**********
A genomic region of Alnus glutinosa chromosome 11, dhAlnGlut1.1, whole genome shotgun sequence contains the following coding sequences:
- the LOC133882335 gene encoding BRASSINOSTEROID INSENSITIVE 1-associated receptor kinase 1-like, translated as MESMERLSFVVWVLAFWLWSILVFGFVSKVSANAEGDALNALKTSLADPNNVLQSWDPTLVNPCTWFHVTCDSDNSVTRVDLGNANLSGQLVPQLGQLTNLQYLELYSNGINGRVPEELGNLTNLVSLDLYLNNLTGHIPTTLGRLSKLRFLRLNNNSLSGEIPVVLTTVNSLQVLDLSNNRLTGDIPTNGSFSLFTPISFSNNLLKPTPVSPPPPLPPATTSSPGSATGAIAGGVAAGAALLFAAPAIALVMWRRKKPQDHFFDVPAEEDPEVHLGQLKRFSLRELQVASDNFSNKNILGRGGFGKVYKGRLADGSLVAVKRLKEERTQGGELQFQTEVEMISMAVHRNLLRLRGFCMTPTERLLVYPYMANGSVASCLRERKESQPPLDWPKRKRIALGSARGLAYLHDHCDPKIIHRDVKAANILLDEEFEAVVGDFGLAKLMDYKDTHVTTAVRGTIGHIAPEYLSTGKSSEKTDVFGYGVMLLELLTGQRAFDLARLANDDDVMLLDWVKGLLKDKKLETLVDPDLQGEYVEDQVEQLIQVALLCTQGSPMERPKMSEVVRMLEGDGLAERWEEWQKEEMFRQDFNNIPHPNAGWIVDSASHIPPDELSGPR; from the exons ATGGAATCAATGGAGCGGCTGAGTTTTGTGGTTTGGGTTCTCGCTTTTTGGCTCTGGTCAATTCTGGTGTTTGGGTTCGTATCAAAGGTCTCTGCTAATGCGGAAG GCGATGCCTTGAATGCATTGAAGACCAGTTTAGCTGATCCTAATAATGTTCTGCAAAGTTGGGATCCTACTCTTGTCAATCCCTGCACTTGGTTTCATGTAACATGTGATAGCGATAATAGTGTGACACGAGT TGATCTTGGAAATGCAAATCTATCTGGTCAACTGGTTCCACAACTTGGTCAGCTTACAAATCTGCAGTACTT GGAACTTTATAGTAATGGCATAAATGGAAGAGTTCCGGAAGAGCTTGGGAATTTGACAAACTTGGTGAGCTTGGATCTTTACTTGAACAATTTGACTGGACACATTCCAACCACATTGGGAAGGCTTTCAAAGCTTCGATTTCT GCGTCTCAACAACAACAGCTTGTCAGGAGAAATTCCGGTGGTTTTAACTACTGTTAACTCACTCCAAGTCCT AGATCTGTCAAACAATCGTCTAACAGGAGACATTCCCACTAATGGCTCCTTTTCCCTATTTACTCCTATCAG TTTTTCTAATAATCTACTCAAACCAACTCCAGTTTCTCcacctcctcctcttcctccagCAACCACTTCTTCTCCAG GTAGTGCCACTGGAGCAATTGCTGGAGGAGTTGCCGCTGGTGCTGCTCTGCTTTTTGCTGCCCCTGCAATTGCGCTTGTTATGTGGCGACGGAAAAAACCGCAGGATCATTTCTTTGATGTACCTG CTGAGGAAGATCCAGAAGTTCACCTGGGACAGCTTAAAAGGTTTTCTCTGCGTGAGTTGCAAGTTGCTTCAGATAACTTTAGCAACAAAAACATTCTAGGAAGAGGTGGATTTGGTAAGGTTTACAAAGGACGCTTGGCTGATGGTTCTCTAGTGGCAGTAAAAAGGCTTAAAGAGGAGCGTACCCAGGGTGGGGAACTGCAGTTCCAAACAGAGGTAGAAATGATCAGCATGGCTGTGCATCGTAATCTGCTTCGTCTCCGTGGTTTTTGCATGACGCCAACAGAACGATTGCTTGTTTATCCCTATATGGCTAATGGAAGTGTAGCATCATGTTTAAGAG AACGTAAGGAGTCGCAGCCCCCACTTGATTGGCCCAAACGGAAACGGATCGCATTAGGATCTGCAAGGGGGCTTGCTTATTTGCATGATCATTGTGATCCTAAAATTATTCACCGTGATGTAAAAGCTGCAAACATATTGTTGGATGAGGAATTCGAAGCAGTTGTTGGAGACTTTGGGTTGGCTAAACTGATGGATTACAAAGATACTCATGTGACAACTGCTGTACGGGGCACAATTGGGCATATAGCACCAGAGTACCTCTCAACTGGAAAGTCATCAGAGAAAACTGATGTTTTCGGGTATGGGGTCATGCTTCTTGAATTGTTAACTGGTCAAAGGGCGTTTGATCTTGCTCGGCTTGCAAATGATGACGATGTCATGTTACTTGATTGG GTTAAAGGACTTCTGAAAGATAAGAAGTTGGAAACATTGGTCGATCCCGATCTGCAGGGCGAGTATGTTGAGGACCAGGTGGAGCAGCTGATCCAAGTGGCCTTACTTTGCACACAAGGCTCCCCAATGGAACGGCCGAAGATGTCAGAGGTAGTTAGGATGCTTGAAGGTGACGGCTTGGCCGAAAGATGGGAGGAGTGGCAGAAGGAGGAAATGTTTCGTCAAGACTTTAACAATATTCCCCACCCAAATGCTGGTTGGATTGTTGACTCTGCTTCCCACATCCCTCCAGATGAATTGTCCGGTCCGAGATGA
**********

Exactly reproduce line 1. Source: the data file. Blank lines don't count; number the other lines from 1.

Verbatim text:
A genomic region of Alnus glutinosa chromosome 11, dhAlnGlut1.1, whole genome shotgun sequence contains the following coding sequences: